UTAH BOARD OF AGING AND ADULT SERVICES
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Agency History #33
The Board of Aging and Adult Services, created in 1961 as the Council on Aging, has the statutory power and responsibility to set policy for the Division of Aging and Adult Services (Agency #2). The Council on Aging became the Board of Aging in 1969 and adopted its current name in 1983.
Originally, the Committee on Aging was established to assist the U.S. Congress in improving and developing programs to permit the country to take advantage of the experience and skill of older persons, to create conditions to better enable them to meet their needs, and to further research on aging. The committee conducted a state conference on aging to gather facts and reported its findings and recommendations to the White House Conference on Aging.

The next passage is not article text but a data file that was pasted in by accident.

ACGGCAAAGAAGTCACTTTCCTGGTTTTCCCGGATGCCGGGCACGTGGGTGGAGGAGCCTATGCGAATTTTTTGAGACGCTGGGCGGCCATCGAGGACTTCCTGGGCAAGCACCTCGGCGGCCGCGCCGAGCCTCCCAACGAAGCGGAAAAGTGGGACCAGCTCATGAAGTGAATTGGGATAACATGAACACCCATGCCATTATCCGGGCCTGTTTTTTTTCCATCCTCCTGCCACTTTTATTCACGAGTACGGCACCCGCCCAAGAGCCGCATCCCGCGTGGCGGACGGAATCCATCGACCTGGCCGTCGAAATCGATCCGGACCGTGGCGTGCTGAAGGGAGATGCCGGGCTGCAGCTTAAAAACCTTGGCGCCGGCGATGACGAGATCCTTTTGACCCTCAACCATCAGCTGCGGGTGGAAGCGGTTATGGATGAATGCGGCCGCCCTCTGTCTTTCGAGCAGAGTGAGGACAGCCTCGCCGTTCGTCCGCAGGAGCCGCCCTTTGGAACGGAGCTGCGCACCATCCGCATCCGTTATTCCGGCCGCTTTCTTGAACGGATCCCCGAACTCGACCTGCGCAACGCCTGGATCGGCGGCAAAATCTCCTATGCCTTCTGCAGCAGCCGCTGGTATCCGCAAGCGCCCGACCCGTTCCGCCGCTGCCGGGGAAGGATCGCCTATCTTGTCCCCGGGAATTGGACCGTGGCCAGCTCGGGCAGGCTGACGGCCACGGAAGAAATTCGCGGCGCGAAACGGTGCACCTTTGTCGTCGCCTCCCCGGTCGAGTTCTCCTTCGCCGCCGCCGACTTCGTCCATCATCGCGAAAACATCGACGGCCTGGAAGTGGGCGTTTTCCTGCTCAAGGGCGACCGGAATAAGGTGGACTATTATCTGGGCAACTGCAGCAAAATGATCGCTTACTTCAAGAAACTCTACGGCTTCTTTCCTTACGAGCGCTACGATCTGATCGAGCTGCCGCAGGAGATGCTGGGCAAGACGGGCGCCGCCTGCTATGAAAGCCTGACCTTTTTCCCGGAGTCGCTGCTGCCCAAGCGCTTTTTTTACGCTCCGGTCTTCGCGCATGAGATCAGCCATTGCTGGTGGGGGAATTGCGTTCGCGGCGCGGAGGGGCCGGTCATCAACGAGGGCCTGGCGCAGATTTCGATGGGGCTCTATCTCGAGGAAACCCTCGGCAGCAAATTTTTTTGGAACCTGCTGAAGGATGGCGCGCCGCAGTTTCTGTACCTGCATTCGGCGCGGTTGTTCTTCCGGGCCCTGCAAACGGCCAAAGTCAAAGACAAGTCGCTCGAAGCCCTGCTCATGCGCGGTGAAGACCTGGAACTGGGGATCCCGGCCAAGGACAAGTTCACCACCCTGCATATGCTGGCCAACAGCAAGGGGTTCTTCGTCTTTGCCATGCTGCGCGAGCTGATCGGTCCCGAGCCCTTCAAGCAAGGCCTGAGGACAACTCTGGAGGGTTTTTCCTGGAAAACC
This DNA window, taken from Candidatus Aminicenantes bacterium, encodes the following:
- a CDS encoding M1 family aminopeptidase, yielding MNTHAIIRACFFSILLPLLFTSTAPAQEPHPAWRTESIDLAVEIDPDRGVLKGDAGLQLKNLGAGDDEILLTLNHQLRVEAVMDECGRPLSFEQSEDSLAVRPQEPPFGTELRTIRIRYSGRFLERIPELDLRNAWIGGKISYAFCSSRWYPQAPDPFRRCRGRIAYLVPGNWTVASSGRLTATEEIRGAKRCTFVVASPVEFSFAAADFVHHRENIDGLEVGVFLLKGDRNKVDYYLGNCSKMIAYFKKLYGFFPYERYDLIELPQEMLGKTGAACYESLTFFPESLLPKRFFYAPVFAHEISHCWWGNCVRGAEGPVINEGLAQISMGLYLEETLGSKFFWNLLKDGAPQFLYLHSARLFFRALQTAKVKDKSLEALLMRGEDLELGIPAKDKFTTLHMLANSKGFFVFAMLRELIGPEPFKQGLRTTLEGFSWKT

Since extensive programs in behalf of the aged were already being carried on by the Department of Public Welfare, the Department of Employment Security, the Department of Health, and to some degree by the Department of Education, the Council on Aging was established to provide information, stimulation, and coordination rather than act as a direct service agency.
When the legislature in 1969 statutorily placed the board within the Department of Social Services, lawmakers authorized the board to establish programs and policies for discharging the duties of the division. This included authority to (a) review existing programs for the aging and make recommendations to the division, governor, and the legislature for improvements in such programs; (b) adopt rules and regulations necessary to carry out the purposes of the Social Services Act; and (c) approve the allocation of federal funds received by the division for projects and programs concerning the aging.